Add width to the piano by using the [Haas effect] – copy the track, pan one left, one right, and add a ~10ms delay to one side.

De-Ess Harshness

A tight de-esser can tame harsh high frequencies that digital pianos can sometimes exhibit.

Add Effects

Use reverb, delay and modulation effects to make the piano more dimensional and vibrant in a mix context.

Layer Instruments

Layering strings, synth pads or organs with the piano can help it cut through a busy mix. Set levels carefully.

Automate Volume

Use volume automation to ensure the piano has clarity and focus exactly when needed in the song.

Applying these mixing techniques allows you to take full advantage of your recorded piano tracks in any production.


Recording your digital piano or keyboard at home has never been easier. With just a few pieces of affordable gear and music production software, you can capture your musical ideas with professional quality.

The most important things to remember are:

  • Use high-quality instruments, interfaces, and cables
  • Record at 24-bit resolution and higher sample rates
  • Gain stage properly at each point in the signal chain
  • Record MIDI for flexibility or audio for realistic sound
  • Mix with EQ, reverb, delay, compression to enhance piano tracks

Following this guide will help you create stunning piano recordings you can share online or even release commercially. Just take it step-by-step and have fun experimenting. The ability to immortalize your piano performances is invaluable.

So set up your studio, fire up your DAW, and start recording your digital piano masterpieces today!


Q: What is the best way to record your digital pianos or keyboards?

A: The best way to record your digital pianos or keyboards is by using a digital audio workstation (DAW) on your computer. This allows you to connect your instrument to your computer and record the sound directly into the software.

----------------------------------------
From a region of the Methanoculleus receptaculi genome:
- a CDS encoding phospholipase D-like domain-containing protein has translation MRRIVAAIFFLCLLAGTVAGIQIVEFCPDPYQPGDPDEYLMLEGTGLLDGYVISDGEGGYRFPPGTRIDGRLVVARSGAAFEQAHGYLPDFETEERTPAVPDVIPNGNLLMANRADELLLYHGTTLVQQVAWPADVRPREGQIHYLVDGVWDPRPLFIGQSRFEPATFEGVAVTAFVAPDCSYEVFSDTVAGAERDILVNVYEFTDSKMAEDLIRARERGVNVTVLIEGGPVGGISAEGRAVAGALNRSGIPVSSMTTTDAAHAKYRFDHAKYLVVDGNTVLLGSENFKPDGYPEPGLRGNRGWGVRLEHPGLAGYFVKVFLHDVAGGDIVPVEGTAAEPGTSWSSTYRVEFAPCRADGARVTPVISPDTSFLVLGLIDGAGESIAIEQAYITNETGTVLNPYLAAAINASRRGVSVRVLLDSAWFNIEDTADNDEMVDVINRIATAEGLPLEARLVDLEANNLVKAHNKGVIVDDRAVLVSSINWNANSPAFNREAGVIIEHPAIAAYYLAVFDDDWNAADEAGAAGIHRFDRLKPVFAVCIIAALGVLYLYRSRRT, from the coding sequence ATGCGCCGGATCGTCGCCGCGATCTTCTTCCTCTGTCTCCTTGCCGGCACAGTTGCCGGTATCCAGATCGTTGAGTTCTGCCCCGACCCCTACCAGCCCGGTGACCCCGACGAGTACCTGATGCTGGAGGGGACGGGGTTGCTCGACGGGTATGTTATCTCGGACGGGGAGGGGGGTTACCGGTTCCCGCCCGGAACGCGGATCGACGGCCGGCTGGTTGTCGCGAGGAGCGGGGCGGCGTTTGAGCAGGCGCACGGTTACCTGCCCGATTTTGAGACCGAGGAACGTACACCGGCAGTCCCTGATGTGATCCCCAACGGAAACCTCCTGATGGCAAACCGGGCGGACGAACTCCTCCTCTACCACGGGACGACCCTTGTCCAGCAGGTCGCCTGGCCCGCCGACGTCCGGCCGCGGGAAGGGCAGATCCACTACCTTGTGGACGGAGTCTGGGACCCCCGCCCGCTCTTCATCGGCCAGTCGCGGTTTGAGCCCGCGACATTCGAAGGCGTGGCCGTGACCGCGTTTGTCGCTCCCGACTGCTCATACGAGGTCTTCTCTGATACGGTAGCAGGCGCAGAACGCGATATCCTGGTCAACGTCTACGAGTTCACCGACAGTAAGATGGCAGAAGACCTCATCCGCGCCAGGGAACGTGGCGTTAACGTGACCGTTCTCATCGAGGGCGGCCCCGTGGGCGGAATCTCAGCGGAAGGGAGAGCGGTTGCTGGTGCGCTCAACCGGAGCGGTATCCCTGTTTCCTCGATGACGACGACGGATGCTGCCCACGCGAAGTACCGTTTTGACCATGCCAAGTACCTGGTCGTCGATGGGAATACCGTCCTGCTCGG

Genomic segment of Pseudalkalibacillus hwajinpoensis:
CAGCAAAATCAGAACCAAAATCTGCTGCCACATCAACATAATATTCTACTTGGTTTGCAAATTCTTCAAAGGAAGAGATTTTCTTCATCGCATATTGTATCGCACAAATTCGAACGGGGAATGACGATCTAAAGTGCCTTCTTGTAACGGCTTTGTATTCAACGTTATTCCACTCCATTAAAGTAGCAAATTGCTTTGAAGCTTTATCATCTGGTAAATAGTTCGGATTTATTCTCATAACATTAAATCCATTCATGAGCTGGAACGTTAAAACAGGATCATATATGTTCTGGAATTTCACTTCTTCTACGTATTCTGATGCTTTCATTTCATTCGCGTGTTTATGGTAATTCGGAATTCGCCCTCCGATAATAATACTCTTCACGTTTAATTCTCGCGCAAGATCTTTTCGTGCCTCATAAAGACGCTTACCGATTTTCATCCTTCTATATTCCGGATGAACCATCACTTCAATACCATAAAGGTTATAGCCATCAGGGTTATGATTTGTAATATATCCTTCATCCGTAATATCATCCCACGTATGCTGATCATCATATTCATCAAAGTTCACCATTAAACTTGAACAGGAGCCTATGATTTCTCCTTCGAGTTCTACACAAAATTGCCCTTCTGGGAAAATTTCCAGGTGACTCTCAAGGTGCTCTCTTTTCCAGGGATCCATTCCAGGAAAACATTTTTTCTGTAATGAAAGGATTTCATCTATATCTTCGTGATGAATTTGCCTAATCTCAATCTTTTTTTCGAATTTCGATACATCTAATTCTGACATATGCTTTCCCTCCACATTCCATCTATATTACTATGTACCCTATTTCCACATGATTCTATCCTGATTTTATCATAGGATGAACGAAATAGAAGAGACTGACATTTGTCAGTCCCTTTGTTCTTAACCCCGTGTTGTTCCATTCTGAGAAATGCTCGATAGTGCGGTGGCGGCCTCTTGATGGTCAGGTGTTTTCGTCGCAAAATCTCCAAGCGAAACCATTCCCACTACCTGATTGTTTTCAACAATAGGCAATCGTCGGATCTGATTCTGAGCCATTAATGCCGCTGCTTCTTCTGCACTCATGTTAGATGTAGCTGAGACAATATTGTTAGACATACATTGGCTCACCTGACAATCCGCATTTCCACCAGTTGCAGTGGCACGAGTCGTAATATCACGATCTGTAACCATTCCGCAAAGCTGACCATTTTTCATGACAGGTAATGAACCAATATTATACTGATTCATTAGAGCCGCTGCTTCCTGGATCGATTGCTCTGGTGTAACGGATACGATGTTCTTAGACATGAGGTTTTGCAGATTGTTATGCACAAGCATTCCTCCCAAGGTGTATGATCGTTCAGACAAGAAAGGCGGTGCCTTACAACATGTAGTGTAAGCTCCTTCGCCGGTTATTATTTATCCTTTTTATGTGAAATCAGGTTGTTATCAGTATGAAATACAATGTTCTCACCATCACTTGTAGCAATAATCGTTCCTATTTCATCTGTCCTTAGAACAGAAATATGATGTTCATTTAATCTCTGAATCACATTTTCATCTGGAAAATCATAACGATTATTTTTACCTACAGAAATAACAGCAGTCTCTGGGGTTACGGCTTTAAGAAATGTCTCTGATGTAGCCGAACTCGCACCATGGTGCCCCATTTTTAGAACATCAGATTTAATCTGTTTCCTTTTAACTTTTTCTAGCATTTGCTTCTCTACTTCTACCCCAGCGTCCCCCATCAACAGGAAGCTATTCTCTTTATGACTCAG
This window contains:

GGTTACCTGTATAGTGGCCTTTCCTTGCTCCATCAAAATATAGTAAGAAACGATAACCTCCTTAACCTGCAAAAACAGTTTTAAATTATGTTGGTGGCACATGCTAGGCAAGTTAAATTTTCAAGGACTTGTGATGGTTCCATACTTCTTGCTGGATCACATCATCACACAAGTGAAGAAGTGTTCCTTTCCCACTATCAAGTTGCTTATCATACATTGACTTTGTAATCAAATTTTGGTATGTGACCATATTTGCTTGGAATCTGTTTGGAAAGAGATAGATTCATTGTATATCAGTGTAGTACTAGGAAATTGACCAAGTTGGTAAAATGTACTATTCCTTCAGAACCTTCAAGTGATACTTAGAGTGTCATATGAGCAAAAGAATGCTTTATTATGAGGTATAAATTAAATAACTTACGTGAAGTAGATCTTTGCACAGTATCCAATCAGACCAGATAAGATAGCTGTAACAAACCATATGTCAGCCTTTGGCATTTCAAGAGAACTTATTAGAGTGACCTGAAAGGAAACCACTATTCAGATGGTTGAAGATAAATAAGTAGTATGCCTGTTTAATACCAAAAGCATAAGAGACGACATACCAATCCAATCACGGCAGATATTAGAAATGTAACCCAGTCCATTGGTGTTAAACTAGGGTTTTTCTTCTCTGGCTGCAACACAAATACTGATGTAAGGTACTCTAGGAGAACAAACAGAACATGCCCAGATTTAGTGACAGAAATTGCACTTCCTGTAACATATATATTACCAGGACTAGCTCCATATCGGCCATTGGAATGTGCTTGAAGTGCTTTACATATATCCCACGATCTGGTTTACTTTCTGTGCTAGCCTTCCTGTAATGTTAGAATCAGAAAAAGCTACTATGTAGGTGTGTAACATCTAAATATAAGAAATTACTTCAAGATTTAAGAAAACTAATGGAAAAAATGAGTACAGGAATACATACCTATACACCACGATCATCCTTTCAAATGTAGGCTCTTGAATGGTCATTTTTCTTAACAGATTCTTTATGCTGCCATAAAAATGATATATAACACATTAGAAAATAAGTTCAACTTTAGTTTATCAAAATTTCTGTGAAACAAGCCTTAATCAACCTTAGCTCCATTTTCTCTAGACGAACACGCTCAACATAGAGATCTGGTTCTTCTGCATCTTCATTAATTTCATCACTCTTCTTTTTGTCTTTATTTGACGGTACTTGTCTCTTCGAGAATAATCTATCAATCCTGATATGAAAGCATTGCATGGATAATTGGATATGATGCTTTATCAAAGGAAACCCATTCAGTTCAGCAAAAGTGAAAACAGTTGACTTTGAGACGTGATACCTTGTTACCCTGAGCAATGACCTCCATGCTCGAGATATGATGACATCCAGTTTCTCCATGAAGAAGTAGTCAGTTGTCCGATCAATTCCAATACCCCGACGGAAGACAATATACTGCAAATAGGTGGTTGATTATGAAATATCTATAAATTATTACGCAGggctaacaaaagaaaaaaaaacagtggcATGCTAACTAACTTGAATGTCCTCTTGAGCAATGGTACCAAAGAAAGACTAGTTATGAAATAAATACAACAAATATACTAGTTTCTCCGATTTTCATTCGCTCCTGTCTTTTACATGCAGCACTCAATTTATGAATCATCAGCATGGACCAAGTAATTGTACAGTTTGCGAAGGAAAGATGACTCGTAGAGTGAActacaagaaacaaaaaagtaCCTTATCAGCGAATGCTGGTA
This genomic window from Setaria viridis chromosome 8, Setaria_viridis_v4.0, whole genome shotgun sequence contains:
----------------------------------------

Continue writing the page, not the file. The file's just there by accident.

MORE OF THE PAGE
Q: Can I record my digital piano without using a computer?

A: Yes, it is possible to record your digital piano without using a computer. Some digital pianos have built-in recording features that allow you to record your music directly onto a USB thumb drive or an internal memory.

Q: How can I record the sound from my digital piano?

A: To record the sound from your digital piano, you can either use the built-in audio recorder if your instrument has one, or you can connect your piano to a computer or an audio recorder using a USB cable or an audio interface.

Q: What is the difference between MIDI and audio recording?

A: MIDI recording captures the performance data of your digital piano, such as the notes played, their duration, and the intensity of each key press. On the other hand, audio recording captures the actual sound produced by your digital piano.

Q: Can I record my digital piano as a MIDI file?

A: Yes, you can record your digital piano as a MIDI file. MIDI files don’t contain actual audio data but rather the performance data of your instrument. They are useful for editing and arranging your music in a computer software or playing it back with other MIDI-compatible devices.

Q: What equipment do I need to record my digital piano?

A: To record your digital piano, you will need a computer with a DAW software or an audio recorder, a USB cable or a MIDI to USB interface, and optionally, an audio interface or a sound card for higher-quality recordings.

Q: Can I record my acoustic piano using the same methods?

A: Yes, you can use the same methods to record your acoustic piano. However, you may need to use additional microphones to capture the sound accurately.

Q: How can I connect my digital piano to a computer for recording?

A: To connect your digital piano to a computer, you will need a USB cable or a MIDI to USB interface. MIDI connections allow you to transfer MIDI data between your instrument and the computer, while USB audio connections allow you to transfer both audio and MIDI data simultaneously.

Q: What is the difference between a MIDI and a USB MIDI interface?

A: A MIDI interface allows you to connect your digital piano to a computer using traditional MIDI cables. On the other hand, a USB MIDI interface connects your piano to the computer via a USB cable, eliminating the need for separate MIDI cables and offering greater convenience.

Q: Can I record my digital piano with only one channel?

A: Yes, you can record your digital piano with only one channel if it supports mono recording. Mono recording captures the sound in a single channel, which can be later duplicated or panned in the stereo field during the mixing process.

Hi, my name is Pallav, and I've been playing the piano for over 20 years. I'm also the proud owner of Digital Keyboard Piano, an online platform where I share detailed reviews of the latest MIDI controllers, digital pianos, and related equipment.